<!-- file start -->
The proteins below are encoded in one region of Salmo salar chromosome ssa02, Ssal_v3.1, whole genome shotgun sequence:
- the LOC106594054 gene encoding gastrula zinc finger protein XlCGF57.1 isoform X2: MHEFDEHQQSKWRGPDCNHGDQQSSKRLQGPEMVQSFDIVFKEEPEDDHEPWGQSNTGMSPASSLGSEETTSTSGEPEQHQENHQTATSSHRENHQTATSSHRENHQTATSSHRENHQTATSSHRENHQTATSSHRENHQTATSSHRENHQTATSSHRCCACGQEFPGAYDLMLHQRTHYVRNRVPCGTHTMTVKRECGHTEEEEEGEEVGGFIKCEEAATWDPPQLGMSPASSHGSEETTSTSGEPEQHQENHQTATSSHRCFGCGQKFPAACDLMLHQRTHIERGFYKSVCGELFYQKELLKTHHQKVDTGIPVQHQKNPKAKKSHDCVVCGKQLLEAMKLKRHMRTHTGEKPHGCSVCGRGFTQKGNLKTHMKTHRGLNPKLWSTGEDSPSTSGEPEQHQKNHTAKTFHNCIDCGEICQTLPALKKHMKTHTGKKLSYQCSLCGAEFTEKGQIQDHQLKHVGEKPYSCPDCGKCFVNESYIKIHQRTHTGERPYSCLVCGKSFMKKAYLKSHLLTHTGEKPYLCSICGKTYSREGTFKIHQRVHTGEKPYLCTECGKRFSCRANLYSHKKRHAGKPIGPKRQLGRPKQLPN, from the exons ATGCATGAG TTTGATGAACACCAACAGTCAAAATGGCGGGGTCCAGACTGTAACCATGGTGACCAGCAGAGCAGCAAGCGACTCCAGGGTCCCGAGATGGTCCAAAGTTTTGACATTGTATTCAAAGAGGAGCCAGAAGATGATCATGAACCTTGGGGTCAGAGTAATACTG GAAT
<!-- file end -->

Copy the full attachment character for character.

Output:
The proteins below are encoded in one region of Salmo salar chromosome ssa02, Ssal_v3.1, whole genome shotgun sequence:
- the LOC106594054 gene encoding gastrula zinc finger protein XlCGF57.1 isoform X2: MHEFDEHQQSKWRGPDCNHGDQQSSKRLQGPEMVQSFDIVFKEEPEDDHEPWGQSNTGMSPASSLGSEETTSTSGEPEQHQENHQTATSSHRENHQTATSSHRENHQTATSSHRENHQTATSSHRENHQTATSSHRENHQTATSSHRENHQTATSSHRCCACGQEFPGAYDLMLHQRTHYVRNRVPCGTHTMTVKRECGHTEEEEEGEEVGGFIKCEEAATWDPPQLGMSPASSHGSEETTSTSGEPEQHQENHQTATSSHRCFGCGQKFPAACDLMLHQRTHIERGFYKSVCGELFYQKELLKTHHQKVDTGIPVQHQKNPKAKKSHDCVVCGKQLLEAMKLKRHMRTHTGEKPHGCSVCGRGFTQKGNLKTHMKTHRGLNPKLWSTGEDSPSTSGEPEQHQKNHTAKTFHNCIDCGEICQTLPALKKHMKTHTGKKLSYQCSLCGAEFTEKGQIQDHQLKHVGEKPYSCPDCGKCFVNESYIKIHQRTHTGERPYSCLVCGKSFMKKAYLKSHLLTHTGEKPYLCSICGKTYSREGTFKIHQRVHTGEKPYLCTECGKRFSCRANLYSHKKRHAGKPIGPKRQLGRPKQLPN, from the exons ATGCATGAG TTTGATGAACACCAACAGTCAAAATGGCGGGGTCCAGACTGTAACCATGGTGACCAGCAGAGCAGCAAGCGACTCCAGGGTCCCGAGATGGTCCAAAGTTTTGACATTGTATTCAAAGAGGAGCCAGAAGATGATCATGAACCTTGGGGTCAGAGTAATACTG GAAT